Sweet, Savory, and Deceptive: A “Breakfast” Interview with Anteros

RIYL: Alvvays, HAIM, Fleetwood Mac, Arcade Fire

Save your sorrows you’re wasting daylight
There’s no tomorrow’s we’re chasing tail lights

It’s safe to say that in most contexts, deception is generally considered a not-good thing. People don’t like being deceived: It makes them feel inadequate and naive. This makes sense.

Why is it, then, that deception is such a lauded artistic device?

William Shakespeare
William Shakespeare: poet, playwright, and Master at deception

One of William Shakespeare’s greatest assets was his ability to accommodate the stratified working-class and upper-class audiences in his writings. His plays were highly intellectual, but also vulgar and profane, and he weaved worlds together in such a way that members of both cultural extremes could enjoy his works, albeit from significantly different perspectives. Deception was a friend to his art.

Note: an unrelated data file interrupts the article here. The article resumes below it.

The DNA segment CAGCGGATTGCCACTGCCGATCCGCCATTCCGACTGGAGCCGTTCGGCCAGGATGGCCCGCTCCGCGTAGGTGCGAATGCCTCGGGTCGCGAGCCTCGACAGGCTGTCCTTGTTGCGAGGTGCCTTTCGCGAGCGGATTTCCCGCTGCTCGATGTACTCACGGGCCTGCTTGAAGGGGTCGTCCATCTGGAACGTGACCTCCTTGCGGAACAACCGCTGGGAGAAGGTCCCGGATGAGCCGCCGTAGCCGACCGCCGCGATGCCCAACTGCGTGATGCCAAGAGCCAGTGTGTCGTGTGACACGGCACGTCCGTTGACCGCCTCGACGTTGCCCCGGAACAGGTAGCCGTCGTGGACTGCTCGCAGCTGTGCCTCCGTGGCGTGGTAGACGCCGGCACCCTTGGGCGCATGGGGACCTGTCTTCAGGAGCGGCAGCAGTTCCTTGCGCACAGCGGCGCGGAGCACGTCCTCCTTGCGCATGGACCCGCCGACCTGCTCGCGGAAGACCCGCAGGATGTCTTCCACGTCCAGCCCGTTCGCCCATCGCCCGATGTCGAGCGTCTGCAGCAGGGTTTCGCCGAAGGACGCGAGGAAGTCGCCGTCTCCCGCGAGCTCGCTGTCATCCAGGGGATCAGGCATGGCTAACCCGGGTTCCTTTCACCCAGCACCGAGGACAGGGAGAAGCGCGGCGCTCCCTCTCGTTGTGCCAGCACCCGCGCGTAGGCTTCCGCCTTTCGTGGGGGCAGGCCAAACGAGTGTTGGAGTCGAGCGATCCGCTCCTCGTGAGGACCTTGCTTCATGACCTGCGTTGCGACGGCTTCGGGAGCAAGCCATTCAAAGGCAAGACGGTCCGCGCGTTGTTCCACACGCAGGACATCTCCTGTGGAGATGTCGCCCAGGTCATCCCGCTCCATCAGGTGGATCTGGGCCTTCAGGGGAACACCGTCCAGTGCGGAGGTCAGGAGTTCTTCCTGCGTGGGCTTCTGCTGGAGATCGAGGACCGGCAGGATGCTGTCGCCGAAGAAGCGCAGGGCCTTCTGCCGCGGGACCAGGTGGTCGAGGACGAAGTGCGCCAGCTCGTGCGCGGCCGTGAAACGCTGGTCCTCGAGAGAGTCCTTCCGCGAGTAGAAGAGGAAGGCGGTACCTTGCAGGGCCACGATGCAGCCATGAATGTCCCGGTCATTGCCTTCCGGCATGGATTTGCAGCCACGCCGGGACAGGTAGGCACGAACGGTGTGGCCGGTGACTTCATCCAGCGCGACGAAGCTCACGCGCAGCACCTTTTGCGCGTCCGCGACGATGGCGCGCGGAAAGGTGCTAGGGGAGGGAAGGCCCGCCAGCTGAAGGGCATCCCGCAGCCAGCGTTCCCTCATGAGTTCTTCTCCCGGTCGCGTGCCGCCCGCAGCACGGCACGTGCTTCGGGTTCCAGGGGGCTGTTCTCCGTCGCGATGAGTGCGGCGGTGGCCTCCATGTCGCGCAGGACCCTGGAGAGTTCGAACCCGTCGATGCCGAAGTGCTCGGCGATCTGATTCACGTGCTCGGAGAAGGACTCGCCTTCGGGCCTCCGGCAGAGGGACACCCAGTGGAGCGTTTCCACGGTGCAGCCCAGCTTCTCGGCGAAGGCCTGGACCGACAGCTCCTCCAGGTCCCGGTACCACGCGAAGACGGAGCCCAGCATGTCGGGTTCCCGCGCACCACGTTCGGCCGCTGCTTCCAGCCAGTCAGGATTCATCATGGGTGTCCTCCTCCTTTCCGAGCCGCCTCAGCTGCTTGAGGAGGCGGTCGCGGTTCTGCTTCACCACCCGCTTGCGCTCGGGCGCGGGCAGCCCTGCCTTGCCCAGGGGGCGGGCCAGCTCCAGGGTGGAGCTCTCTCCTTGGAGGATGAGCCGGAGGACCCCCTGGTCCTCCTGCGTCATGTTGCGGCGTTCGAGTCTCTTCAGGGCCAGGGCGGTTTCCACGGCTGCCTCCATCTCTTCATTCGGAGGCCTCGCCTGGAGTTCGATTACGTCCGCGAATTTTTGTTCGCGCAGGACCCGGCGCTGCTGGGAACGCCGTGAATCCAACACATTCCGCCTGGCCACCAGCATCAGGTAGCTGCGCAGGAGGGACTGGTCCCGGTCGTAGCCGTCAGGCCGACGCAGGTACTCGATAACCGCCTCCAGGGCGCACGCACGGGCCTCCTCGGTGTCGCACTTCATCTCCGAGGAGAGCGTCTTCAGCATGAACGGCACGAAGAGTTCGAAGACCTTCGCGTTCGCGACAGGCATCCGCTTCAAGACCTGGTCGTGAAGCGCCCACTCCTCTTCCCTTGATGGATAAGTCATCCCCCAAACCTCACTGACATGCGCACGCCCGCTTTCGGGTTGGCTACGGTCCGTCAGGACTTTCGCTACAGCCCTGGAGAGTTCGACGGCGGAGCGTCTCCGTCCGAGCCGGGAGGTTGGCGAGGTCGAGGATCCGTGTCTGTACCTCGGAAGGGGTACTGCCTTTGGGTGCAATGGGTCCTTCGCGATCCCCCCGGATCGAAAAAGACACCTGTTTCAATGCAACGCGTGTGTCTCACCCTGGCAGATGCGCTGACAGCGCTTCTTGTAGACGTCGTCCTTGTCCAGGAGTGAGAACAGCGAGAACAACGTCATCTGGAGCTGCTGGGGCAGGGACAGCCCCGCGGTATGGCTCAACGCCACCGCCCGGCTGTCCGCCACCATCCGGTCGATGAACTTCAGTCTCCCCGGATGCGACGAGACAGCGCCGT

Deception presents itself differently in music. There are the more blatant examples, like Bruce Springsteen’s “Born in the USA,” a heavy critique of America’s military actions that is so anthemic and “merry” in its appearance that President Ronald Reagan misguidedly attempted to co-opt the song for his 1984 presidential campaign. Plenty of sad songs disguise themselves as happy numbers, and plenty of joyful songs are masked in sorrow. The human experience is complex and confusing: There is no right way to feel an emotion or sensation. Senses don’t work on definites; rather, they fluctuate on spectra.

What better way to invoke this, than through deception?

Listen: “Breakfast” – Anteros

UK indie outfit Anteros know a thing or two about deception in art: Since Laura Hayden and Josh Rumble first joined forces over a year ago, the band have released three – and now four – songs that excel at deconstructing the human experience into its sundry, often conflicting elements. They were last seen questioning the stability of love in the intellectually dense, melodically fragile “Lonely Tonight.” Before that, they were observing the ecstasy, temporality, and emptiness of unrequited love on “Fade to Grey.”

“We love to disguise sadness behind happy songs,” says frontwoman (and reluctant mastermind) Laura Hayden. “If you’re sad, the best medicine is laughter, so we like and have fun with our songs, regardless of the subject matter. We call it Bitter Dream Pop.” Instead of looking at a rainbow and seeing reds, yellows and blues, Anteros see the undefined hues in-between.